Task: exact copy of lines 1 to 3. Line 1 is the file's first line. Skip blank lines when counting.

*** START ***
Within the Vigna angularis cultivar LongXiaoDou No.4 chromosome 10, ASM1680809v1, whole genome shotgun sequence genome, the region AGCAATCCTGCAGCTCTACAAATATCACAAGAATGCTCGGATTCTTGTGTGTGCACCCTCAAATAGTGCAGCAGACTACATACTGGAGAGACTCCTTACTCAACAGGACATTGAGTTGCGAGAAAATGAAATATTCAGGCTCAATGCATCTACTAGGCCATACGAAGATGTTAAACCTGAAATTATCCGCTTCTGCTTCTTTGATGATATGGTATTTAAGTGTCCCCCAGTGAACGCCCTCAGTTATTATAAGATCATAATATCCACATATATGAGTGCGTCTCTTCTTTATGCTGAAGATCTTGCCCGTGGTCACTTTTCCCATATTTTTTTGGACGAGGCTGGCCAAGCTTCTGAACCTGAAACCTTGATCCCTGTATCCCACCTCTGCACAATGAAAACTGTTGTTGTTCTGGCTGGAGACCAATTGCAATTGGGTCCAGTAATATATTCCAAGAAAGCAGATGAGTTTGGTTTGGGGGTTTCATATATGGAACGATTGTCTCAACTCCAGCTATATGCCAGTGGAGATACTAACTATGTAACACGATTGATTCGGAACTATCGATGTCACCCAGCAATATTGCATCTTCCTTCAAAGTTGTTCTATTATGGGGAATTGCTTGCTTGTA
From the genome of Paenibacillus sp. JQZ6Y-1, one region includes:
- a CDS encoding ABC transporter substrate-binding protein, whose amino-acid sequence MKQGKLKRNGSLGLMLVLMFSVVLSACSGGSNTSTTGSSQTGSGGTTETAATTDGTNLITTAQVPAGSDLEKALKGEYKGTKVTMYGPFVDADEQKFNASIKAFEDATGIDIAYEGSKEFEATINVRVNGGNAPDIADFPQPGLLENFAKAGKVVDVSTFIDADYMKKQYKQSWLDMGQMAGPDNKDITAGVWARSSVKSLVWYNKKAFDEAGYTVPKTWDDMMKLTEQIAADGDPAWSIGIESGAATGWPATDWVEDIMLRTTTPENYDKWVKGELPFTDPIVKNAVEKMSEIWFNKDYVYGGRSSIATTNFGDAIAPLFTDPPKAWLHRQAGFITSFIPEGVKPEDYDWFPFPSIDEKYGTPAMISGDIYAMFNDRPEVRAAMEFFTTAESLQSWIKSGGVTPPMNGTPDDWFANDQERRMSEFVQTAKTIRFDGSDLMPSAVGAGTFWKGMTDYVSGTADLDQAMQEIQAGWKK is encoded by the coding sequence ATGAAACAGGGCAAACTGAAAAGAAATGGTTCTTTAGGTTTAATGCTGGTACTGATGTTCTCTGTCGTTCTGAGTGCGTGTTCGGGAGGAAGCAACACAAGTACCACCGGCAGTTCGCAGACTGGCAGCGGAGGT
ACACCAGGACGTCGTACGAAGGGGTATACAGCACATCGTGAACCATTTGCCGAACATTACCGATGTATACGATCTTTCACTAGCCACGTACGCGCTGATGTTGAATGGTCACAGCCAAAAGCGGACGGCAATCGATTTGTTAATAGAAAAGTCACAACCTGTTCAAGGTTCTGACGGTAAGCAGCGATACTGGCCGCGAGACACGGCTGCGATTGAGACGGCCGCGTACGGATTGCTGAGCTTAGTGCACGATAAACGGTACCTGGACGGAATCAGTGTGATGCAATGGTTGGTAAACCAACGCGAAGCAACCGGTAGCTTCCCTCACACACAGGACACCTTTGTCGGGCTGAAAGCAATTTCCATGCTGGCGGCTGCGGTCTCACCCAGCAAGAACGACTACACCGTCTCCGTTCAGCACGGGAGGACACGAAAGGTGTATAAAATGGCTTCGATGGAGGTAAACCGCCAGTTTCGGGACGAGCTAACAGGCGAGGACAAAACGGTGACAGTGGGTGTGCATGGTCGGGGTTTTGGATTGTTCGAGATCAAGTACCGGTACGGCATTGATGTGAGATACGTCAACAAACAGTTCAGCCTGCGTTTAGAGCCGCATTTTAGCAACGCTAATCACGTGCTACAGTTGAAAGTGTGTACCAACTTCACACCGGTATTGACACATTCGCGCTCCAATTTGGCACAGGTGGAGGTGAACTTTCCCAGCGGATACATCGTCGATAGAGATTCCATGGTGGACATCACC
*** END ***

Within the Vigna angularis cultivar LongXiaoDou No.4 chromosome 10, ASM1680809v1, whole genome shotgun sequence genome, the region AGCAATCCTGCAGCTCTACAAATATCACAAGAATGCTCGGATTCTTGTGTGTGCACCCTCAAATAGTGCAGCAGACTACATACTGGAGAGACTCCTTACTCAACAGGACATTGAGTTGCGAGAAAATGAAATATTCAGGCTCAATGCATCTACTAGGCCATACGAAGATGTTAAACCTGAAATTATCCGCTTCTGCTTCTTTGATGATATGGTATTTAAGTGTCCCCCAGTGAACGCCCTCAGTTATTATAAGATCATAATATCCACATATATGAGTGCGTCTCTTCTTTATGCTGAAGATCTTGCCCGTGGTCACTTTTCCCATATTTTTTTGGACGAGGCTGGCCAAGCTTCTGAACCTGAAACCTTGATCCCTGTATCCCACCTCTGCACAATGAAAACTGTTGTTGTTCTGGCTGGAGACCAATTGCAATTGGGTCCAGTAATATATTCCAAGAAAGCAGATGAGTTTGGTTTGGGGGTTTCATATATGGAACGATTGTCTCAACTCCAGCTATATGCCAGTGGAGATACTAACTATGTAACACGATTGATTCGGAACTATCGATGTCACCCAGCAATATTGCATCTTCCTTCAAAGTTGTTCTATTATGGGGAATTGCTTGCTTGTA
From the genome of Paenibacillus sp. JQZ6Y-1, one region includes:
- a CDS encoding ABC transporter substrate-binding protein, whose amino-acid sequence MKQGKLKRNGSLGLMLVLMFSVVLSACSGGSNTSTTGSSQTGSGGTTETAATTDGTNLITTAQVPAGSDLEKALKGEYKGTKVTMYGPFVDADEQKFNASIKAFEDATGIDIAYEGSKEFEATINVRVNGGNAPDIADFPQPGLLENFAKAGKVVDVSTFIDADYMKKQYKQSWLDMGQMAGPDNKDITAGVWARSSVKSLVWYNKKAFDEAGYTVPKTWDDMMKLTEQIAADGDPAWSIGIESGAATGWPATDWVEDIMLRTTTPENYDKWVKGELPFTDPIVKNAVEKMSEIWFNKDYVYGGRSSIATTNFGDAIAPLFTDPPKAWLHRQAGFITSFIPEGVKPEDYDWFPFPSIDEKYGTPAMISGDIYAMFNDRPEVRAAMEFFTTAESLQSWIKSGGVTPPMNGTPDDWFANDQERRMSEFVQTAKTIRFDGSDLMPSAVGAGTFWKGMTDYVSGTADLDQAMQEIQAGWKK is encoded by the coding sequence ATGAAACAGGGCAAACTGAAAAGAAATGGTTCTTTAGGTTTAATGCTGGTACTGATGTTCTCTGTCGTTCTGAGTGCGTGTTCGGGAGGAAGCAACACAAGTACCACCGGCAGTTCGCAGACTGGCAGCGGAGGT